The audit office is accountable to the parliament exclusively.
 8
 7
 6


The audit office is accountable primarily to the parliament.
 5
 4
 3


The audit office is not accountable to the parliament, but has to report regularly to the parliament.
 2
 1

The audit office is governed by the executive.
Audit Office
10
Under the Auditor-General Act 1997, the Auditor-General is responsible for providing auditing services to parliament and other public-sector entities. The Australian National Audit Office (ANAO) supports the Auditor-General, which is an independent officer of parliament. The ANAO’s purpose is to provide parliament with an independent assessment of selected areas of the public administration, and to provide assurance regarding public-sector financial reporting, administration and accountability. This task is done primarily by conducting performance and financial-statement audits.

Citations:
https://www.anao.gov.au/about/auditor-general-and-office

https://www.aph.gov.au/~/~/link.aspx?_id=387AD00794BD41C39579392068D56CF9&_z=z

Does the parliament have an ombuds office?

10
 9

The parliament has an effective ombuds office.
 8
 7
 6


The parliament has an ombuds office, but its advocacy role is slightly limited.
 5
 4
 3


The parliament has an ombuds office, but its advocacy role is considerably limited.
 2
 1

The parliament does not have an ombuds office.
Ombuds Office
9
A Commonwealth Ombudsman was established in 1977. Its services are available to anyone who has a complaint about an Australian government agency that they have been unable to resolve. Its charter states that it will investigate complaints where appropriate, deal with complaints in an impartial and effective way, achieve fair outcomes, seek appropriate remedies and promote improved administration by Australian government agencies. Its services are free of charge. There are also ombudsmen in all six states and the Northern Territory, which operate on similar principles, as well as a variety of issue-specific ombudsmen.

Citations:
http://www.ombudsman.gov.au/

http://www.smh.com.au/business/consumer-affairs/private-health-insurance-ombudsman-turned-aggrieved-customers-back-to-medibank-20160622-gpovtk.html

Media

#34

To what extent do media provide substantive in-depth information on decision-making by the government?

10
 9

A clear majority of mass media brands focus on high-quality information content analyzing government decisions.
 8
 7
 6


About one-half of the mass media brands focus on high-quality information content analyzing government decisions. The rest produces a mix of infotainment and quality information content.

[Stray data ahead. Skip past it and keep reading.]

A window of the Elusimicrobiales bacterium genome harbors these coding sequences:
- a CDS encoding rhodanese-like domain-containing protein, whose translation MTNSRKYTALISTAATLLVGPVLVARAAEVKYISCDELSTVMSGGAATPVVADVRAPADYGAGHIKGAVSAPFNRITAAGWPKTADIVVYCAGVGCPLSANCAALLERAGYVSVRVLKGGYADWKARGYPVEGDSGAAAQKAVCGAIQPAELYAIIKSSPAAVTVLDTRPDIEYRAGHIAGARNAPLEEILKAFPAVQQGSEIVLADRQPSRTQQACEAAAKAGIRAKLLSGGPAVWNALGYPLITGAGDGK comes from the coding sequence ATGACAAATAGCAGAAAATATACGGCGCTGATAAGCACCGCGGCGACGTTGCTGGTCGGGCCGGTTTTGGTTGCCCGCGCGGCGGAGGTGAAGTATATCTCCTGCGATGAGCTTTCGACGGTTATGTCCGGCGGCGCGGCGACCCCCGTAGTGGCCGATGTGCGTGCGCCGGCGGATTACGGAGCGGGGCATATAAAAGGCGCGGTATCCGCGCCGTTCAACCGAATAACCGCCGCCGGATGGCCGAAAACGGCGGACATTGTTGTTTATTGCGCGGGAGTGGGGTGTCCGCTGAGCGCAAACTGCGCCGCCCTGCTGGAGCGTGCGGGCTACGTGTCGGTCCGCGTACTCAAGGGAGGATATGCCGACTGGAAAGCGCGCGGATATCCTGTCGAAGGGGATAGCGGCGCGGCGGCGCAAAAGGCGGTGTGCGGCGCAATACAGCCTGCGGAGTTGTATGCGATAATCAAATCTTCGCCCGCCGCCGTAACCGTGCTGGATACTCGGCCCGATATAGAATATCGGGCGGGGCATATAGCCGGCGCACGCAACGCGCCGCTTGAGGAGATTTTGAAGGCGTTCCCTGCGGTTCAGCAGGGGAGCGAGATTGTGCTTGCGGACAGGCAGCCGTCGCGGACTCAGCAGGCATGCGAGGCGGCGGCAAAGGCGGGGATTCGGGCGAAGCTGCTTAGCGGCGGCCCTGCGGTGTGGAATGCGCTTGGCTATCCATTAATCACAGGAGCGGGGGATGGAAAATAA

5
 4
 3


A clear minority of mass media brands focuses on high-quality information content analyzing government decisions. Several mass media brands produce superficial infotainment content only.
 2
 1

All mass media brands are dominated by superficial infotainment content.
Media Reporting
5
Television and radio stations vary in the time they devote to substantive information on policy issues and government decisions. Commercial broadcasters devote relatively little time to such matters, but the state-owned broadcaster, which has one national television station and a number of radio stations, as well as a website, devotes a considerable amount of time to high-quality analysis of government decisions. Newspaper coverage is likewise variable, with the popular newspapers providing superficial coverage and the quality “broadsheets” providing more in-depth coverage and discussion. While Australia used to have more high-quality newspapers, market concentration has contributed to a decline in print-media diversity and quality. To some extent, countering this decline has been the emergence of a number of online-only news providers. While the impact of these news outlets is difficult to assess, it is clear that at least several of them have risen to the status of mass-media outlets that are widely read by members of the Australian community.

Citations:
https://theconversation.com/the-death-of-newspapers-have-we-reached-the-tipping-point-54728

https://www.themonthly.com.au/issue/2013/july/1372600800/eric-beecher/death-fairfax-and-end-newspapers

Parties and Interest Associations

#12

How inclusive and open are the major parties in their internal decision-making processes?

10
 9

The party allows all party members and supporters to participate in its decisions on the most important personnel and issues. Lists of candidates and agendas of issues are open.
 8
 7
 6